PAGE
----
And when the revolution in Greece broke out, and one bright April morning Mavrokordatos rushed in to announce to her the proclamation of Hypsilantes, her elation and joy almost equaled his own. It was during this time that she records in her journal many conversations she had with Mavrokordatos, and almost every journal entry begins "Read Greek", which she began to study again under Percy on November 29, 1821, as she notes in her journal: "Wednesday, November 29.—I mark this day because I begin my Greek again, and that is a study that ever delights me. I do not feel the bore of it, as in learning another language, although it be so difficult, it so richly repays one; yet I read little, for I am not well." And in a letter from the 30th of November 1821, she wrote to a friend: "If Greece be free, Shelley and I have vowed to go, perhaps to settle there, in one of those beautiful islands where earth, ocean, and sky form the paradise." If Percy had not perished soon after she wrote this, she may have indeed settled in Greece for her last remaining years.

Though Mary references Greece and Constantinople here and there in her writings, they are especially featured in her novel The Last Man. The Last Man is a post-apocalyptic science fiction novel first published in 1826. It was the first apocalyptic novel written in English (Le Dernier Homme, a French apocalyptic novel of the same title, was published in 1805). The book tells of a future world that has been ravaged by a plague which originates in Constantinople during the attempt of the Greeks trying to recapture the city from the Turks. Mary uses a contemporary war of her time as the setting for a future war, since the novel itself takes place between the years 2073 to 2100. In other words, the apocalypse takes place as Greece recaptures Constantinople.

The novel’s narrator, Lionel Verney, tells the story of his life before and after becoming the Last Man: The only human remaining alive after plague sweeps the world beginning in Constantinople then spreading into Athens. He’s friends with the son of the last King of England, who abdicated less than a generation earlier, and they hang out with a bunch of other aristocratic figures before the plague breaks out in Europe. The heroes eventually make it to England, then travel from place to place trying to find somewhere safe. Verney, who survives the plague through some kind of immunity, describes societal breakdown and destructive doomsday cults.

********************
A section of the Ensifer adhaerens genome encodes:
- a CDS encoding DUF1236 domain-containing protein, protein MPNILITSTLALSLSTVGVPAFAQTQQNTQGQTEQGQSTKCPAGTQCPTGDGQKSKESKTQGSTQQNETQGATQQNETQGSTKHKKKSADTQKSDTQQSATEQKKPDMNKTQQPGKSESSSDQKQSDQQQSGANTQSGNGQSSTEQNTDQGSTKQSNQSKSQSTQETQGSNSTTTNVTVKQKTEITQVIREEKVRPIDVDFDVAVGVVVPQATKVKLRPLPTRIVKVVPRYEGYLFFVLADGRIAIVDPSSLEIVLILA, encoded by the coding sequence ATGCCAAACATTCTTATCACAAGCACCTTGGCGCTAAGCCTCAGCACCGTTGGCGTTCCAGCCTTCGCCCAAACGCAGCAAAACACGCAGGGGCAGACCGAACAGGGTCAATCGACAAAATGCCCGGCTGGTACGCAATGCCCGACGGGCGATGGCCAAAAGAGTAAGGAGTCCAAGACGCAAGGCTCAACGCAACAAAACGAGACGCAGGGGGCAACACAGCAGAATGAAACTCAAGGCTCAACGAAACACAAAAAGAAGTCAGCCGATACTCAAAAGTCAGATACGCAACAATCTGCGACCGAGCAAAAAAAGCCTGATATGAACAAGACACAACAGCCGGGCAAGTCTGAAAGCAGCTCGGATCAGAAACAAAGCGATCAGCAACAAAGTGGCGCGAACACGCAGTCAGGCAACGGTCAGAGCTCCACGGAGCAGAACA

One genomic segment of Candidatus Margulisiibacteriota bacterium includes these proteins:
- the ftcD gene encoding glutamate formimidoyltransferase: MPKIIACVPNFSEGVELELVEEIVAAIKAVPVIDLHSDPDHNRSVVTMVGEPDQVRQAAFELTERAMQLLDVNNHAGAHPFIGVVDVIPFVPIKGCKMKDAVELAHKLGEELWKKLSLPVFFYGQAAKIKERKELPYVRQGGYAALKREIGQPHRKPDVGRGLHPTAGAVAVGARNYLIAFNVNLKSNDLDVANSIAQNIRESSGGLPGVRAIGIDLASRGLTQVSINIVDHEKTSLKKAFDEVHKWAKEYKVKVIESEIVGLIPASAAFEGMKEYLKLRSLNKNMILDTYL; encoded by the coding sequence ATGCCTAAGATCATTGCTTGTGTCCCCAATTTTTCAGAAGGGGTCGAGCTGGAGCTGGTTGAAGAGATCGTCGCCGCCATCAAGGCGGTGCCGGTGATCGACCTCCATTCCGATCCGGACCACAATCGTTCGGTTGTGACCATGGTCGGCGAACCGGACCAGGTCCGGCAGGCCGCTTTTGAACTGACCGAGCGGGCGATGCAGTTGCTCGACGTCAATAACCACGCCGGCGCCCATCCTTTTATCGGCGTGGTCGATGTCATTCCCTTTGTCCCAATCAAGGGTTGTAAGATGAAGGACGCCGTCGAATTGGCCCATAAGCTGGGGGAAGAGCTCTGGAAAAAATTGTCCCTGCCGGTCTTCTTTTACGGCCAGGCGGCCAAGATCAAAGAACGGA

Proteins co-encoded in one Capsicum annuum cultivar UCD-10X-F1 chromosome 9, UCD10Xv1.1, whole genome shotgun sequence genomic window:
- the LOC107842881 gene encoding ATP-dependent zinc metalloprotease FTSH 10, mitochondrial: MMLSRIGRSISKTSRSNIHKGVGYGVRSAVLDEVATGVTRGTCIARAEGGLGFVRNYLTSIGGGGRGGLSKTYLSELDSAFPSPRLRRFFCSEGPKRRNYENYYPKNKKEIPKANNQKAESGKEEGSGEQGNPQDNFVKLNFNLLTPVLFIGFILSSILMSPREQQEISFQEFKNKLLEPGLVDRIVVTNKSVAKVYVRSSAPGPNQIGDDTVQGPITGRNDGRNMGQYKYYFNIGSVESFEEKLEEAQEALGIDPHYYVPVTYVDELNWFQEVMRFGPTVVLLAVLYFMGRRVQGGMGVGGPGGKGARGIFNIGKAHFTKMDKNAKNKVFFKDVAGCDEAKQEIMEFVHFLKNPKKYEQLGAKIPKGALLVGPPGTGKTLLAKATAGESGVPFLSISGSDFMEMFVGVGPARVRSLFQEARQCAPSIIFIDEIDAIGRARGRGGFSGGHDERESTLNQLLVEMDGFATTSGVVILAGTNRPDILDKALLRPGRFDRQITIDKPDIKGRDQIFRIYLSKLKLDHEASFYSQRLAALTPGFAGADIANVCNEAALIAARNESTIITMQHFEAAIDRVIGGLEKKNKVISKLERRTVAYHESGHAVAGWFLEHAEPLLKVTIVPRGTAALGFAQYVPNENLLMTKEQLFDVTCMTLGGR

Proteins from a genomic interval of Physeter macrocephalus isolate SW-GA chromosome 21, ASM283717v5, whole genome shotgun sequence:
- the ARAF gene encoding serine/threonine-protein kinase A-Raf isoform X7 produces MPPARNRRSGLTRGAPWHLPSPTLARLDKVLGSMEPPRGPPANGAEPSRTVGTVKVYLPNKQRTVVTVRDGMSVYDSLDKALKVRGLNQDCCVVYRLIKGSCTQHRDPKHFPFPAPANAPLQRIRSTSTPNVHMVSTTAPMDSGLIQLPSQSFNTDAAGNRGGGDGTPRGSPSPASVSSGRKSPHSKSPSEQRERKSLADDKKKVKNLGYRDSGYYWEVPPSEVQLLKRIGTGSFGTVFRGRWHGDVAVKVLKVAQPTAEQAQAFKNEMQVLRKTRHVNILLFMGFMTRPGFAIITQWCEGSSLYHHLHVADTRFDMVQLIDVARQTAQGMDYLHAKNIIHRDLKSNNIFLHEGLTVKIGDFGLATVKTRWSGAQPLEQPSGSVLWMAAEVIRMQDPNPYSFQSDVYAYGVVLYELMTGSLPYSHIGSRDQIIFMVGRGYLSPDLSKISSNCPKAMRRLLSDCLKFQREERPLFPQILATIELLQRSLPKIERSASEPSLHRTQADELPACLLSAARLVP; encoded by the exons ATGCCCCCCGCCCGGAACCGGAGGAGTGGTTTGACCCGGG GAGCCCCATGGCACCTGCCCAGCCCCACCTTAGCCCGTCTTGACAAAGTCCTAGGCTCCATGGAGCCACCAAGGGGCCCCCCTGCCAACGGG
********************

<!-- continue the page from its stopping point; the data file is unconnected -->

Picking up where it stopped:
The Last Man originates in the author’s experience of devastating personal loss. The death of her first child had a significant impact on Shelley to the degree that no one appeared to comprehend her grief over this loss. This grief was revisited with the deaths of two more of her children and after the death of her husband, Shelley mentioned that she felt so alone that her remaining child was no consolation. After Shelley suffered a mental crisis about whether she could live after the loss of almost everyone she loved, she wrote a cosmopolitan answer to this existential question. The unexpectedly hopeful ending of The Last Man suggests that all disasters — however threatening to particular individuals or countries — are ultimately about humanity’s responsibility to the world as a whole. Wise beyond her years, Shelley reminds us through the heroic voice of Verney that we should always act upon hope for retaining what makes us loving, humane and connected to others, even in the face of total catastrophe.

The Last Man can be seen as not only autobiographical, but also as a literary tribute and memorial to her husband Percy Shelley, and Lord Byron amongst other members of her coterie. In the book, Adrian, Earl of Windsor, son of the last King of England, who is motivated by philosophy and philanthropy, rather than ambition, is based on Percy Bysshe Shelley; while Lord Raymond, an ambitious young nobleman, famous for his military efforts on behalf of Greece against the Turks, who dies alone in Constantinople, is based on Lord Byron. For Mary, the end of the world is a world of fellow Philhellenes who fight together for the cause of Greece.